Mention one name…Mean Joe Greene and some will tell you about how he would play on the field, recounting times they saw him play. Others may only know him through the coca cola commercial where an angry and hurt football player returned a kind gesture of a small boy who offered up a coke, by throwing him his jersey. For those of us, who were old enough to see him play, we would argue he is probably one of the best defensive linemen in the history of the NFL. For others, well, his is a name of legend and lore.
Greene, drafted from the North Texas State University (now the University of North Texas), in 1969 by the Pittsburgh Steelers, went on to be a dominant force on a defense that had earned the name “the Steel Curtain”, one of the best defenses in NFL history. During his career, exclusively with the Steelers, he would play 181 games, accumulate 78.5 sacks and one interception. He would also accumulate four Superbowl rings and be enshrined in the NFL Hall of Fame.
After retirement as a player, Greene would go on to being a coach for the Pittsburgh Steelers, Miami Dolpins and the Cardinals, returning back to the Steelers organization as a special assistant for player personnel.
This past Thursday, on the South Lawn of the White House, the Steelers players and management met with the President of the United States for the second time in the past five years. Mean Joe Greene was among the individuals who was there when Steelers President Art Rooney III presented the President of the United States with a Steelers jersey, the number 44 on his back. It would be his second meeting with a sitting president if the past decade.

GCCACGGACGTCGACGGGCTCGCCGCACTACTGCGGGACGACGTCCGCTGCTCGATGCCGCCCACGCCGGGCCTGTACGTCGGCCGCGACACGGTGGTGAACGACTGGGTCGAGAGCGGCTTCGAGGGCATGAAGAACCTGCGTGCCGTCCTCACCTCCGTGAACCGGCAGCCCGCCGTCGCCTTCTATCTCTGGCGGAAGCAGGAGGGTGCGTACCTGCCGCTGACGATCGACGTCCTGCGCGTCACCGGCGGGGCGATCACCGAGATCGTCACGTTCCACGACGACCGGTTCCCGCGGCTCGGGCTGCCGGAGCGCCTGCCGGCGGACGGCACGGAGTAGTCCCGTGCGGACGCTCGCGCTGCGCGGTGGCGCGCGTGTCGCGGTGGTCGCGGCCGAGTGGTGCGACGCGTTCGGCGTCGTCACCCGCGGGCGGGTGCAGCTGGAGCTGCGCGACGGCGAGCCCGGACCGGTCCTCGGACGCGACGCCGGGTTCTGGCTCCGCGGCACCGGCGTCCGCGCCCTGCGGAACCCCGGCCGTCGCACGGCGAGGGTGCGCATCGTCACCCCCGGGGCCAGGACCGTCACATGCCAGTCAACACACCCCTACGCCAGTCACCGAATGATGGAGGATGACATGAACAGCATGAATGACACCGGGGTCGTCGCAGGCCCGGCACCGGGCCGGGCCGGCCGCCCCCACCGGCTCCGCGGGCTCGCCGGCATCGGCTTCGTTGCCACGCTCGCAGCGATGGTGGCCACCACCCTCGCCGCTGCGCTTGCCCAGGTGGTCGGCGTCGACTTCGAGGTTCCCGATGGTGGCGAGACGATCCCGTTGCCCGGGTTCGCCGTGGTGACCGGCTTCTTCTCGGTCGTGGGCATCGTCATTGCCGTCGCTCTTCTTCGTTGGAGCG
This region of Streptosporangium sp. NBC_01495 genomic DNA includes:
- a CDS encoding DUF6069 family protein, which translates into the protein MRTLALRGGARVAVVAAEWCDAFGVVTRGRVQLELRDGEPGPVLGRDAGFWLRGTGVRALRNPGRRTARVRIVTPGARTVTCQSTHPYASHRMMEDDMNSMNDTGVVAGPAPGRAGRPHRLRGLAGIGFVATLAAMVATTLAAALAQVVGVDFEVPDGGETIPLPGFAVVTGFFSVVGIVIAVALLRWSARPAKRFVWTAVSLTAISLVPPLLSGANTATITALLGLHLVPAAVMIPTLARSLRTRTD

Come the beginning of the season, when the Steelers who were members of the 2008-09 team, are presented with their rings from SB XLIII, the former defensive tackle for the Steelers will be on hand to receive his, making him the only player in the NFL to have accumulated six super bowl rings.
This season, when many players, to include Hines Ward, Ike Taylor, James Harrison and Heath Miller, are looking to cement deals that would allow them to retire as a Steelers player, Greene’s sixth super bowl ring, represents, not only a great history of a franchise, but also the loyalty that the team and management inspires with it’s players and their fans.
For those who argue that there is no loyalty anymore, I just have to argue, you’re not looking deep enough.
News source: Pittsburgh Post Gazette, Sunday, May 31